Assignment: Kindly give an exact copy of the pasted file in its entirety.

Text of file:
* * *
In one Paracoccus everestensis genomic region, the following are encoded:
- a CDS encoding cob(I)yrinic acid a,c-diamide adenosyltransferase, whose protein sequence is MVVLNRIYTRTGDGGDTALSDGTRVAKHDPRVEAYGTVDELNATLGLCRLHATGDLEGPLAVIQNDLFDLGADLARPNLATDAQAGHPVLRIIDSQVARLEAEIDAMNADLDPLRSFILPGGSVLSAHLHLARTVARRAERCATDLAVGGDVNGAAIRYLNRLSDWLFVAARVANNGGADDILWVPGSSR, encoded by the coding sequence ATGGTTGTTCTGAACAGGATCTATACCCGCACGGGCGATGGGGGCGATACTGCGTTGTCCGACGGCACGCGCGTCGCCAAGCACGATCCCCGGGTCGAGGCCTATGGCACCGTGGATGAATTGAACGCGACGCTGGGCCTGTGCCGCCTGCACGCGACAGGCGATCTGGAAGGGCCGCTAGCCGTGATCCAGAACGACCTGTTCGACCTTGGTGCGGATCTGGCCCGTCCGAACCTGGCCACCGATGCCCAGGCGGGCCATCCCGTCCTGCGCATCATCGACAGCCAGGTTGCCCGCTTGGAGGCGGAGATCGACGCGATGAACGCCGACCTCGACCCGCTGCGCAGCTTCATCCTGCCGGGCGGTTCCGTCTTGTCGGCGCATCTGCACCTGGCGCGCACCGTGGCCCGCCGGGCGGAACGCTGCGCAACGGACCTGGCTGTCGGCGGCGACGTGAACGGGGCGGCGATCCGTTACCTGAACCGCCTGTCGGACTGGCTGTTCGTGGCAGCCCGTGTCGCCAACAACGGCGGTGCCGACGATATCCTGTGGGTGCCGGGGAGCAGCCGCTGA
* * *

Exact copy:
In one Paracoccus everestensis genomic region, the following are encoded:
- a CDS encoding cob(I)yrinic acid a,c-diamide adenosyltransferase, whose protein sequence is MVVLNRIYTRTGDGGDTALSDGTRVAKHDPRVEAYGTVDELNATLGLCRLHATGDLEGPLAVIQNDLFDLGADLARPNLATDAQAGHPVLRIIDSQVARLEAEIDAMNADLDPLRSFILPGGSVLSAHLHLARTVARRAERCATDLAVGGDVNGAAIRYLNRLSDWLFVAARVANNGGADDILWVPGSSR, encoded by the coding sequence ATGGTTGTTCTGAACAGGATCTATACCCGCACGGGCGATGGGGGCGATACTGCGTTGTCCGACGGCACGCGCGTCGCCAAGCACGATCCCCGGGTCGAGGCCTATGGCACCGTGGATGAATTGAACGCGACGCTGGGCCTGTGCCGCCTGCACGCGACAGGCGATCTGGAAGGGCCGCTAGCCGTGATCCAGAACGACCTGTTCGACCTTGGTGCGGATCTGGCCCGTCCGAACCTGGCCACCGATGCCCAGGCGGGCCATCCCGTCCTGCGCATCATCGACAGCCAGGTTGCCCGCTTGGAGGCGGAGATCGACGCGATGAACGCCGACCTCGACCCGCTGCGCAGCTTCATCCTGCCGGGCGGTTCCGTCTTGTCGGCGCATCTGCACCTGGCGCGCACCGTGGCCCGCCGGGCGGAACGCTGCGCAACGGACCTGGCTGTCGGCGGCGACGTGAACGGGGCGGCGATCCGTTACCTGAACCGCCTGTCGGACTGGCTGTTCGTGGCAGCCCGTGTCGCCAACAACGGCGGTGCCGACGATATCCTGTGGGTGCCGGGGAGCAGCCGCTGA